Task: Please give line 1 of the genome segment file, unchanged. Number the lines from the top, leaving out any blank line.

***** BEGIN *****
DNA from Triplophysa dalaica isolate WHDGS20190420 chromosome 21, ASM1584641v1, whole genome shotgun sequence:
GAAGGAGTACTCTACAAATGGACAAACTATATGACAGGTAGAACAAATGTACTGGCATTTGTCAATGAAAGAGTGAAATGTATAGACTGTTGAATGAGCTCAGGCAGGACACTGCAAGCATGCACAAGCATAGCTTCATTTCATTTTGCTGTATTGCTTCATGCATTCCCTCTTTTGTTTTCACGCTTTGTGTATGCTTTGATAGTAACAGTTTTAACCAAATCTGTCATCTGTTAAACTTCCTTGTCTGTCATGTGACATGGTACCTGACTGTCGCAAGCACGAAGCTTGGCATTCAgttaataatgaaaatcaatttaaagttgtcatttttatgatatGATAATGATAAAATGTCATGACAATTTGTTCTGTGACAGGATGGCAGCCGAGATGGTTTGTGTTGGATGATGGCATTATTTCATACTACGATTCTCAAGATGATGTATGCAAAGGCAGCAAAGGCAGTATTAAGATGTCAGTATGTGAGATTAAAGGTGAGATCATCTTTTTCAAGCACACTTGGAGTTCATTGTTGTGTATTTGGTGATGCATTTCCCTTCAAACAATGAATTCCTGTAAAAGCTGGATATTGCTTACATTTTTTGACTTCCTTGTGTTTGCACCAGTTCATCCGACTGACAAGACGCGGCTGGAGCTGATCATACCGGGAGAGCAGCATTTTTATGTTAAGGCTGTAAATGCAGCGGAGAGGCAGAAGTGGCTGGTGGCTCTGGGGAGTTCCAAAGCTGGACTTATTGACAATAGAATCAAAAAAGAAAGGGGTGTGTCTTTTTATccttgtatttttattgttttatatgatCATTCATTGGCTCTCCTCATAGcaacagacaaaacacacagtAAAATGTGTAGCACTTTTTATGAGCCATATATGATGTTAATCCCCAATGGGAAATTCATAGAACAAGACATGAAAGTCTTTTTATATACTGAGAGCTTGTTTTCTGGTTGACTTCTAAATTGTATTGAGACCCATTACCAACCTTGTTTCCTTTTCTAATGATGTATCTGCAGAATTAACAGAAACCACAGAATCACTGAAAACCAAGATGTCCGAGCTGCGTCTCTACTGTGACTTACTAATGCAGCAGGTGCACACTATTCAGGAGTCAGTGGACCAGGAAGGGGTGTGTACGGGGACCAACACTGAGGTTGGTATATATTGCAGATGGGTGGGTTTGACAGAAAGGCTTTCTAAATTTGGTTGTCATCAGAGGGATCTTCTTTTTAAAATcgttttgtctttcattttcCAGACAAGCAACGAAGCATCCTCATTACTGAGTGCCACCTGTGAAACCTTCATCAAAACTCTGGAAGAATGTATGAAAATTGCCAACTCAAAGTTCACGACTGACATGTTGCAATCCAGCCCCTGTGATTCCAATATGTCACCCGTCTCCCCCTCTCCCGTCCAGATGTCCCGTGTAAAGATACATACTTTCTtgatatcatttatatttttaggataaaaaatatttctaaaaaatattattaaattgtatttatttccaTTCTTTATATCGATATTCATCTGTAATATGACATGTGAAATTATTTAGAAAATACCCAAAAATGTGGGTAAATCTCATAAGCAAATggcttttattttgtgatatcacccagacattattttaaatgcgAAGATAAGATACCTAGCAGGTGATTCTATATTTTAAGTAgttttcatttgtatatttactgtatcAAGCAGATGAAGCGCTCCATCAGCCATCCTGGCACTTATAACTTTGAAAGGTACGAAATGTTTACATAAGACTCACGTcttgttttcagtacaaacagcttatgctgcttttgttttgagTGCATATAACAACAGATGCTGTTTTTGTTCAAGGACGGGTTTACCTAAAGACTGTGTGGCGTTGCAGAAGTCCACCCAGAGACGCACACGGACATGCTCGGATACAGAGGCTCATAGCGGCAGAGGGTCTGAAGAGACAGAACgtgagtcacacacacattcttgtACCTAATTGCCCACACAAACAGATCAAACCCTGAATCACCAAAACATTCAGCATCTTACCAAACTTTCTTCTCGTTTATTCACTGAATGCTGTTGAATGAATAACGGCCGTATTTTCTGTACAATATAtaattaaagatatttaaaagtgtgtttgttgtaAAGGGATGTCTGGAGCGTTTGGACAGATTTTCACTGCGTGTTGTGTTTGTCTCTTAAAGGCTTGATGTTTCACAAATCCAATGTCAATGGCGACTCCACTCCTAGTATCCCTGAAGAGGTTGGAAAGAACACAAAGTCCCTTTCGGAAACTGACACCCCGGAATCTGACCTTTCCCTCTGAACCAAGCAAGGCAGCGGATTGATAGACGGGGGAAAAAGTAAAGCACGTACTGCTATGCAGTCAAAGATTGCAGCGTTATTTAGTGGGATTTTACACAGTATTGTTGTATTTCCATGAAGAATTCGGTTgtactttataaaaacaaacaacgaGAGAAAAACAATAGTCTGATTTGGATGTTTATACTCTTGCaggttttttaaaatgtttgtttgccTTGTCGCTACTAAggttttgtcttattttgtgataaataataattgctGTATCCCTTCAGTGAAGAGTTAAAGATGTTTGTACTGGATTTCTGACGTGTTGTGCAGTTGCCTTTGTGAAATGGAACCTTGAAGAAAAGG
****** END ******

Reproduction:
DNA from Triplophysa dalaica isolate WHDGS20190420 chromosome 21, ASM1584641v1, whole genome shotgun sequence: